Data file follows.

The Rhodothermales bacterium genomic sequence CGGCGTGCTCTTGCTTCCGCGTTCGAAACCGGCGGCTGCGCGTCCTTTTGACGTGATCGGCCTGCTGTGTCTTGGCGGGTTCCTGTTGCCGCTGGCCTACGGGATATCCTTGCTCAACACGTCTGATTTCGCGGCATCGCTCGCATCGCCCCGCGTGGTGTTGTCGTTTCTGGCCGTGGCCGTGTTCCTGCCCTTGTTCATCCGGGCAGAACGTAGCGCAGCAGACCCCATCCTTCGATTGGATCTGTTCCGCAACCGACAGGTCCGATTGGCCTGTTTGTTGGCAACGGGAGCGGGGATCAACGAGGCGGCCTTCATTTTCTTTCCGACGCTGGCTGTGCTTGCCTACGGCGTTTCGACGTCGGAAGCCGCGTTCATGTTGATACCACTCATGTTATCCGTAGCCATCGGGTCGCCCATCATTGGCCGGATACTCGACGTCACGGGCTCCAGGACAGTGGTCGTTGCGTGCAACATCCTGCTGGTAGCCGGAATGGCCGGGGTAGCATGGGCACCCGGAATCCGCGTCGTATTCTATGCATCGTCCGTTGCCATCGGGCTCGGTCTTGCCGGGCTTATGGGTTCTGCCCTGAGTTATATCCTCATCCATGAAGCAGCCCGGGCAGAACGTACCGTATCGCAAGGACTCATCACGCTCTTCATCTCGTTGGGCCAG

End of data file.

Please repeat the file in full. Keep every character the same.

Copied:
The Rhodothermales bacterium genomic sequence CGGCGTGCTCTTGCTTCCGCGTTCGAAACCGGCGGCTGCGCGTCCTTTTGACGTGATCGGCCTGCTGTGTCTTGGCGGGTTCCTGTTGCCGCTGGCCTACGGGATATCCTTGCTCAACACGTCTGATTTCGCGGCATCGCTCGCATCGCCCCGCGTGGTGTTGTCGTTTCTGGCCGTGGCCGTGTTCCTGCCCTTGTTCATCCGGGCAGAACGTAGCGCAGCAGACCCCATCCTTCGATTGGATCTGTTCCGCAACCGACAGGTCCGATTGGCCTGTTTGTTGGCAACGGGAGCGGGGATCAACGAGGCGGCCTTCATTTTCTTTCCGACGCTGGCTGTGCTTGCCTACGGCGTTTCGACGTCGGAAGCCGCGTTCATGTTGATACCACTCATGTTATCCGTAGCCATCGGGTCGCCCATCATTGGCCGGATACTCGACGTCACGGGCTCCAGGACAGTGGTCGTTGCGTGCAACATCCTGCTGGTAGCCGGAATGGCCGGGGTAGCATGGGCACCCGGAATCCGCGTCGTATTCTATGCATCGTCCGTTGCCATCGGGCTCGGTCTTGCCGGGCTTATGGGTTCTGCCCTGAGTTATATCCTCATCCATGAAGCAGCCCGGGCAGAACGTACCGTATCGCAAGGACTCATCACGCTCTTCATCTCGTTGGGCCAG